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The nmcli command lets you tap into the power of the Linux NetworkManager straight from the command line, making it perfect for servers with no desktop environment and remote SSH shell administration.

The nmcli Command

The nmcli command isn’t new, it was released in 2010. Together with the ip command, it replaces the venerable—but deprecated— ifconfig. Old habits die hard, and many sysadmins still use ifconfig. They already know how to use it, there’s no learning curve, and they just need to get the job done. So why learn yet another tool?

Well, eventually, ifconfig will be dropped by the distributions so it’s a change that is coming, like it or not. But nmcli has some neat tricks all of its own that make it worthwhile finding out what it can offer.

The ncmli Concepts and Syntax

Like all CLI commands, nmcli accepts command line parameters. The parameters are grouped into three categories.

  • Options: These modify nmcli‘s behavior
  • Sections: These tell nmcli which set of actions you are invoking. Think of sections as collections of commands.
  • Actions: These tell nmcli what you want it to do. Think of them as commands.

The general syntax format is:

nmcli <options> <sections> <action>
But note that you don’t always need all three sets of parameters for every command. The nmcli sections are:

  • Help: Provides short help texts on the ncmcli commands
  • General: Retrieves the status and configuration of NetworkManager
  • Networking: Queries, enables, or disables network connections
  • Radio: Queries, enables, or disables Wi-Fi network connections
  • Monitor: Monitors NetworkManager and status changes of network connections
  • Connection: Directly manipulates network interfaces, including enabling and disabling them, adding new connections, and removing existing connections
  • Device: Modifies network device parameters and connects or disconnects a device from an existing connection
  • Secret: Registers nmcli as a NetworkManager secret agent. Because nmcli does this automatically, this is very rarely used.

First Steps with nmcli

Let’s make sure NetworkManager is installed, running, and we can connect to it with nmcli. We’ll use the status action from the general section.

nmcli general status

Actually, status is the default action for general, so we could have left that word off the command. But we’ve verified that nmcli —and therefore NetworkManager—is installed and operational. Let’s find out a bit more about this computer.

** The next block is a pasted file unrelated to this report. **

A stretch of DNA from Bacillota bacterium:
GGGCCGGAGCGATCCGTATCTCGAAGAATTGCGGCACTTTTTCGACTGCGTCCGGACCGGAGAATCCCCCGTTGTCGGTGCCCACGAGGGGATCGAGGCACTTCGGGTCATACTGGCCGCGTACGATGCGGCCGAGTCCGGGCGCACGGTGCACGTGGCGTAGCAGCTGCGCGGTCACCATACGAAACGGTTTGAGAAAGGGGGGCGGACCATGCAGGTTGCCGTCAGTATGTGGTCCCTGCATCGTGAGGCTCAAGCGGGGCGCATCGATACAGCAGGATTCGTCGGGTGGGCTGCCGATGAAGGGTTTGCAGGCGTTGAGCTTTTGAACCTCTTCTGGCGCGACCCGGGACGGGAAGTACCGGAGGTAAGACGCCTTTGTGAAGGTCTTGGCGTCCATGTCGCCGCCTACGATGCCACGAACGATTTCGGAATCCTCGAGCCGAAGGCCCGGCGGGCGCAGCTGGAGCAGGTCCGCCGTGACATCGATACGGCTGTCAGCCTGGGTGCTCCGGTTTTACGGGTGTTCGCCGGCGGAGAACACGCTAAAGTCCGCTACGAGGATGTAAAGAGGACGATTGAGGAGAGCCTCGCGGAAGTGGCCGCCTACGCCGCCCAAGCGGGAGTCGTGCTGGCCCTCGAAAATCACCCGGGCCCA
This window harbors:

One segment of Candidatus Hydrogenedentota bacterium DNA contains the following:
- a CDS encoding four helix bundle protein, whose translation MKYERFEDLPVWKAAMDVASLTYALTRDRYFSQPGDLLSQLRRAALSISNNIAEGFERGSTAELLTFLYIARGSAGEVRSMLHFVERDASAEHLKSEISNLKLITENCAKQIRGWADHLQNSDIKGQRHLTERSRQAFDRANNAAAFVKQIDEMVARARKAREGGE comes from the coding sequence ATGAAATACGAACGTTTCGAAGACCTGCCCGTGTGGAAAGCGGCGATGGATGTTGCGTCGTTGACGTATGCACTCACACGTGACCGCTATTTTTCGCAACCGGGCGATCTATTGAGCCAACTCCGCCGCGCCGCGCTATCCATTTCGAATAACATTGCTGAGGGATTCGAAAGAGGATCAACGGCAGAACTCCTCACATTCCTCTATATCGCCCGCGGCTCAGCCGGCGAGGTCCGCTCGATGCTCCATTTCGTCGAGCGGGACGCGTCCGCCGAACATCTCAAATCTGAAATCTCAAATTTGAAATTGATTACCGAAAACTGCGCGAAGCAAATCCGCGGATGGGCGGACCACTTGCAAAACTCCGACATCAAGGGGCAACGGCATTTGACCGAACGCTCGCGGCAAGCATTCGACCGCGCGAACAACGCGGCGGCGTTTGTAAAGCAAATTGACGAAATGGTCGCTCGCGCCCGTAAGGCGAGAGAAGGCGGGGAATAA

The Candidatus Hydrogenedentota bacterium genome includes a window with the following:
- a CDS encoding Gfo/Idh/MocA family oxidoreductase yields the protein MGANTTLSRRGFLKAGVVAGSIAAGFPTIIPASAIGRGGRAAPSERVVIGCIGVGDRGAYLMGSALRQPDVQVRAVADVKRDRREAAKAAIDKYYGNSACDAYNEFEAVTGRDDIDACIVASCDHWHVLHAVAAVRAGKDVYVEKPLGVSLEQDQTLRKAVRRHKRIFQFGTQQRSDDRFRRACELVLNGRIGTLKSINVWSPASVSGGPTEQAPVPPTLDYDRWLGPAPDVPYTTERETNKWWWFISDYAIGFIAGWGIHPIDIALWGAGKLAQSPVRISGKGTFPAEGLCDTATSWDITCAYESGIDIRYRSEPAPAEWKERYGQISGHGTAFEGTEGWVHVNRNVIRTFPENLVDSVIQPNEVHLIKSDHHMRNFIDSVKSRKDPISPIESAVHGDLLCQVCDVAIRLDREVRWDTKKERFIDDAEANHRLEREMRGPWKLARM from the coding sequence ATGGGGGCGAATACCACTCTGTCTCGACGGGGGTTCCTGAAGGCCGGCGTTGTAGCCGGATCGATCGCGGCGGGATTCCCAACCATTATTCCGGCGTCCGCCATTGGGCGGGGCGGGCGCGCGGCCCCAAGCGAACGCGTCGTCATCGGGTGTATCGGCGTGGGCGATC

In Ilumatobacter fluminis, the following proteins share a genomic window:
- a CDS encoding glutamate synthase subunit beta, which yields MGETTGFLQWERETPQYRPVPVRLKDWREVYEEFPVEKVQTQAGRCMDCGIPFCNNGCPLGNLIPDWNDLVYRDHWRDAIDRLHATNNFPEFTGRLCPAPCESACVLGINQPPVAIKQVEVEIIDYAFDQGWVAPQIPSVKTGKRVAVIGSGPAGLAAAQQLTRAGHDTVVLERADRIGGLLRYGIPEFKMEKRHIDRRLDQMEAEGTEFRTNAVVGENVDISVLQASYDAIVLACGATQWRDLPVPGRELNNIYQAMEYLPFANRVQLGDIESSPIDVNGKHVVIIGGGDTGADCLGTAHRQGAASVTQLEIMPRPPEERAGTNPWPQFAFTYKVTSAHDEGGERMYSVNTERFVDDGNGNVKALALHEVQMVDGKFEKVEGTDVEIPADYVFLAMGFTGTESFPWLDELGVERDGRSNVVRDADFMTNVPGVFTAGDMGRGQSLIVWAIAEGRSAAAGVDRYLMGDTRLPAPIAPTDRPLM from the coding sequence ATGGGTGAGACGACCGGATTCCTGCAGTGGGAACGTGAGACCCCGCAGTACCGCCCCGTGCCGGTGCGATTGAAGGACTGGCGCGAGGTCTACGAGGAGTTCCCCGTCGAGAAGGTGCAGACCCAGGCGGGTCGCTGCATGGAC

We can list all of the in-memory and on-disk network connection profiles using the show action from the connection section:

nmcli connection show

The output is wider than the terminal window. Our results were:

NAME               UUID                                 TYPE     DEVICE 
Wired connection 1 d2864443-9cee-31ec-ab2e-55e9ebddd53e ethernet enp0s3 
ethernet-enp0s8    9aad8efa-3427-4a5c-bef5-270340cd33d0 ethernet enp0s8 
ethernet-enp0s9    5bc49cef-bc3d-4832-9073-460b408932b6 ethernet enp0s9

The test machine used for this article is running a pre-launch version of Ubuntu 21.10. It has three network adaptors installed in it, named enp0s3, enp0s8, and enp0s9.

Understanding the Plumbing

A network connection allows your computer to communicate over a network to another device. Internally, nmcli holds all the information regarding a network connection in a data object it calls a connection.

An nmcli connection encapsulates all of the information related to that connection, including data link layer and IP addressing information. You can think of nmcli‘s connections as the configuration details for real-world network connections.

To reach the outside world a connection must use a networking interface device, such as a network card. A connection is bound to a device. When a device is active and able to receive or transmit data, the connection is said to be active or up. The corresponding inactive state is called, unsurprisingly, inactive or down.

Adding Network Connections

With nmcli you can create a network connection and set some of its configuration options with a single command. On this test computer, there is no connection on enp0s8 , the name for our wired connection (ethernet) number 2. We’ll add a connection to enp0s8. Because we’re making system changes, you’ll need to use sudo:

sudo nmcli connection add type ethernet ifname enp0s8

This command uses the add action from the connection section. We used the type option to request an ethernet connection, and the ifname (interface name) option to specify the network interface device we want this connection to use.

Let’s check what’s happened:

nmcli connection show

NAME               UUID                                 TYPE     DEVICE 
Wired connection 1 d2864443-9cee-31ec-ab2e-55e9ebddd53e ethernet enp0s3 
ethernet-enp0s8    9aad8efa-3427-4a5c-bef5-270340cd33d0 ethernet enp0s8 
ethernet-enp0s9    5bc49cef-bc3d-4832-9073-460b408932b6 ethernet enp0s9 
ethernet-enp0s8-1  b874aa09-3a25-4f52-b20b-1b95d9741be9 ethernet --

Our new connection, ethernet-enp0s8-1 , has been created. Its universally unique identifier (UUID) has been assigned, and the connection type is ethernet. We can now make it active with the up command. The up command must be followed by the connection name or its UUID:

nmcli connection up ethernet-enp0s8-1

Let’s check our active connections once more:

nmcli connection show --active

NAME               UUID                                 TYPE     DEVICE